Thursday, November 9, 2017

Changing Brake Fluid and Brake Hoses in Bentley and other High End Cars

All high end carmakers recommend replacement of brake fluid.  The only thing that varies is the interval, which ranges from one to three years on most brands.  The reason for the change is that DOT3 and DOT4 brake fluids are hydroscopic; that is, they absorb water.  The water causes rusting of brake components from inside, which causes caliper failure.   Fluid with moisture in it also has a lower boiling point, and cars that are run hard can suffer sudden brake failure if the fluid boils on hard braking.  Finally, the fluid picks up particles of rubber from seals and hoses and that can contribute to sludge formation that clogs critical components if left in place.



In addition to the manufacturer recommendations car clubs and race tracks often have their own rules for brake fluid flushing before track events.  At Robison Service we recommend following the manufacturer or track change recommendations with one caveat:  If the car lives in a humid area we recommend checking moisture content periodically with a test strip and changing early if it becomes excessive.


Carmakers also recommend periodic replacement of the brake lines.  Your brake lines flex with every movement of the tires, and they are subject to deterioration from oxidation (dry rot) just like all the other rubber bits on your car.

Most carmakers recommend brake hose changes at intervals ranging from 6 to 10 years.  Land Rover and BMW have both had recall when they began seeing hose failures in the field.  Brake hoses are critical parts that are not easy to evaluate externally and they are critical to your safety so I recommend they be changed by the schedule, and certainly when ten years old.

In some cases the carmakers also want us to replace the steel pipes adjacent to the front brake hoses because they are stressed from the combination of steering and the suspension’s up and down movement.  Bentley is an example of a carmaker who does that.  Here is an illustration of a hose update on a Bentley GT.  Other high end cars will be similar.

In this photo you can see the front hose assembly on the car:

 
Here is the rubber hose and steel pipe, removed from the vehicle.

















Bentley wants us to replace the screws and retaining clips as well, as you see here:




In the back of the Bentley GT there are 6 rubber hoses, all of which need to be changed:



Once the hoses are changed the brake system has to be thoroughly bled.  You can get a jump start on this by using a pressure bleed system and letting fluid flow through to each wheel, but you will probably need a factory test system for the final phase to activate the ABS/DSC pump and bleed that.  Older cars won’t have that but any high end vehicle from 2000-onward will.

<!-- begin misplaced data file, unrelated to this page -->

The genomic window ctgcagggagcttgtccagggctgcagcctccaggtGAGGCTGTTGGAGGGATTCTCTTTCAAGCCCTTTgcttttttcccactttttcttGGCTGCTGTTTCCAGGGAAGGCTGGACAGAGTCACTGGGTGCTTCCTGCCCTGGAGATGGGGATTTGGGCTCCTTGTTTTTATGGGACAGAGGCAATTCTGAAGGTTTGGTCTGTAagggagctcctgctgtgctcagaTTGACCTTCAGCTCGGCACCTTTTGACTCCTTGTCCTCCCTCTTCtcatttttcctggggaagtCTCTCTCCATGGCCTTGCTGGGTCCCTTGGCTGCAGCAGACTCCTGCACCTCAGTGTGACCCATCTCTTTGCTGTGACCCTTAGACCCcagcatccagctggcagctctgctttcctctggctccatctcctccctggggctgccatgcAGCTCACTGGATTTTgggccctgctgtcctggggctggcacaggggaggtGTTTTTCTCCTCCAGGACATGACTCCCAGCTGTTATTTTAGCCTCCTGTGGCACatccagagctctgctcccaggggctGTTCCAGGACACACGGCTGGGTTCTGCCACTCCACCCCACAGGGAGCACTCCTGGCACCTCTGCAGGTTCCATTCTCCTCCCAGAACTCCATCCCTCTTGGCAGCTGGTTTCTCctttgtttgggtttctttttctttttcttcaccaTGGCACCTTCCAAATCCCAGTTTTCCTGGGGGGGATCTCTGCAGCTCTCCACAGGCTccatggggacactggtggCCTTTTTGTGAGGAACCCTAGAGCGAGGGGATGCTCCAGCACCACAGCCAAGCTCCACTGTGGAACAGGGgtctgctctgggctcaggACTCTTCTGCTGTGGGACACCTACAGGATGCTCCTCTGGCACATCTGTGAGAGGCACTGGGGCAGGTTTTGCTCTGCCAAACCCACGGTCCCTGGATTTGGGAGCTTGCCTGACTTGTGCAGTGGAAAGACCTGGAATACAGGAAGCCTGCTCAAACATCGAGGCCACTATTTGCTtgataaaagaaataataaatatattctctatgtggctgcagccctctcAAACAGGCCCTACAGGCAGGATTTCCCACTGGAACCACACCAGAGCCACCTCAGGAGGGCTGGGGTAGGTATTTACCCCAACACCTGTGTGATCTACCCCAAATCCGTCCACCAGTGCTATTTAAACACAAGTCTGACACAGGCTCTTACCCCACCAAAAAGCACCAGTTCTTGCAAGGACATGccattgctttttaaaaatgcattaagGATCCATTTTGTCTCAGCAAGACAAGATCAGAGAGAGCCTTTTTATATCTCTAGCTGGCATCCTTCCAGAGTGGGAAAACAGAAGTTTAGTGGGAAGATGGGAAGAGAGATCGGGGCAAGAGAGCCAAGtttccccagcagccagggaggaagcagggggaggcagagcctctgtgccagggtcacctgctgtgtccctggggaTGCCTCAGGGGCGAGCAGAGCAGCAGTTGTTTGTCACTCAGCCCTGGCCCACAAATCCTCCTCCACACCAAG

On some cars, hose replacement is limited to four hoses.  The Porsche 911 is an example of that, and the job can be done in a few hours.  Afterward the fluid flushing takes up another hour.  Cars like the Bentley GT require replacement of some steel pipes in addition to the hoses, and on the Bentley there are 6 hoses, not 4.  Cars like the Bentley will be most of a day's work to service.

The most time consuming cars are the older Rolls-Royce and Bentley which have unique braking systems with 20 or more hoses.  Those cars can be 20-30 hours of labor to update hoses and flush fluids.

On older cars don't be surprised if you have to replace some of the steel lines.  If they are old and rusty they may break when the hoses are unscrewed.  The car in the photo below needed new steel lines in addition to the rubber hoses:



It’s important that you use the correct brake fluid.  DOT3 is the fluid used in most cars through the 1980s.   At that point DOT4 came along as a higher performance fluid, and we use that in place of DOT3 almost everywhere today.

DOT4 is the standard fluid in most current cars.

DOT5 is a silicone synthetic fluid that is popular in some antique car circles because it won’t damage paint.  We have seen problems when DOT3/4 systems were changed to DOT5 and experienced failures, so we discourage that practice now.

Some cars need lower viscosity brake fluids for high performance stability control, and for those vehicles we use variants of the traditional DOT4 fluid.

When you change hoses you should always inspect the pads and rotors.  With most cars the rule of thumb is that the friction material must be at least as thick as the metal brake backing plate.  In the car below (a Bentley GT) the pads are about twice as thick as the backing plate.



Another think I suggest is that you make sure the pads are free in the caliper, and all the sliding pieces are free and greased if necessary.  Note that some cars use lube on the calipers and others don't.


© 2017 John Elder Robison

John Elder Robison is the general manager of J E Robison Service Company, celebrating 30 years of independent Bentley, Rolls-Royce, BMW/MINI, Mercedes, and Land Rover restoration and repair in Springfield, Massachusetts.  John is a longtime technical consultant to the car clubs, and he’s owned and restored many fine British and German motorcars.  Find him online at www.robisonservice.com or in the real world at 413-785-1665